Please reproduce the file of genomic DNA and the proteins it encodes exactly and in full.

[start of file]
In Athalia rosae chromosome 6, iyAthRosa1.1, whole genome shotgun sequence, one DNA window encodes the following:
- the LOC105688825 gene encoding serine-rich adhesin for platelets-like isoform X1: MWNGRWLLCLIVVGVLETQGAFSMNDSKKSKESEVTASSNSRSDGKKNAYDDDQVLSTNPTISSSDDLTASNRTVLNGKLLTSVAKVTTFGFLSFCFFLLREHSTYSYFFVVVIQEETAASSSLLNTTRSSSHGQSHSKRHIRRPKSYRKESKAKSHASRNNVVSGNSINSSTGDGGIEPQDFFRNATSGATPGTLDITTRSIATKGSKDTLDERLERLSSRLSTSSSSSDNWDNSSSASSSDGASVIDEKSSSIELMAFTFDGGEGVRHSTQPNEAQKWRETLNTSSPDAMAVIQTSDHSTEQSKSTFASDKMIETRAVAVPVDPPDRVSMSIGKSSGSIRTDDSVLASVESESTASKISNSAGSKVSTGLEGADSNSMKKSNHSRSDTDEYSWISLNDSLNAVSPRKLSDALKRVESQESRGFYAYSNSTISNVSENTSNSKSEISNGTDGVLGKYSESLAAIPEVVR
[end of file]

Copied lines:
In Athalia rosae chromosome 6, iyAthRosa1.1, whole genome shotgun sequence, one DNA window encodes the following:
- the LOC105688825 gene encoding serine-rich adhesin for platelets-like isoform X1: MWNGRWLLCLIVVGVLETQGAFSMNDSKKSKESEVTASSNSRSDGKKNAYDDDQVLSTNPTISSSDDLTASNRTVLNGKLLTSVAKVTTFGFLSFCFFLLREHSTYSYFFVVVIQEETAASSSLLNTTRSSSHGQSHSKRHIRRPKSYRKESKAKSHASRNNVVSGNSINSSTGDGGIEPQDFFRNATSGATPGTLDITTRSIATKGSKDTLDERLERLSSRLSTSSSSSDNWDNSSSASSSDGASVIDEKSSSIELMAFTFDGGEGVRHSTQPNEAQKWRETLNTSSPDAMAVIQTSDHSTEQSKSTFASDKMIETRAVAVPVDPPDRVSMSIGKSSGSIRTDDSVLASVESESTASKISNSAGSKVSTGLEGADSNSMKKSNHSRSDTDEYSWISLNDSLNAVSPRKLSDALKRVESQESRGFYAYSNSTISNVSENTSNSKSEISNGTDGVLGKYSESLAAIPEVVR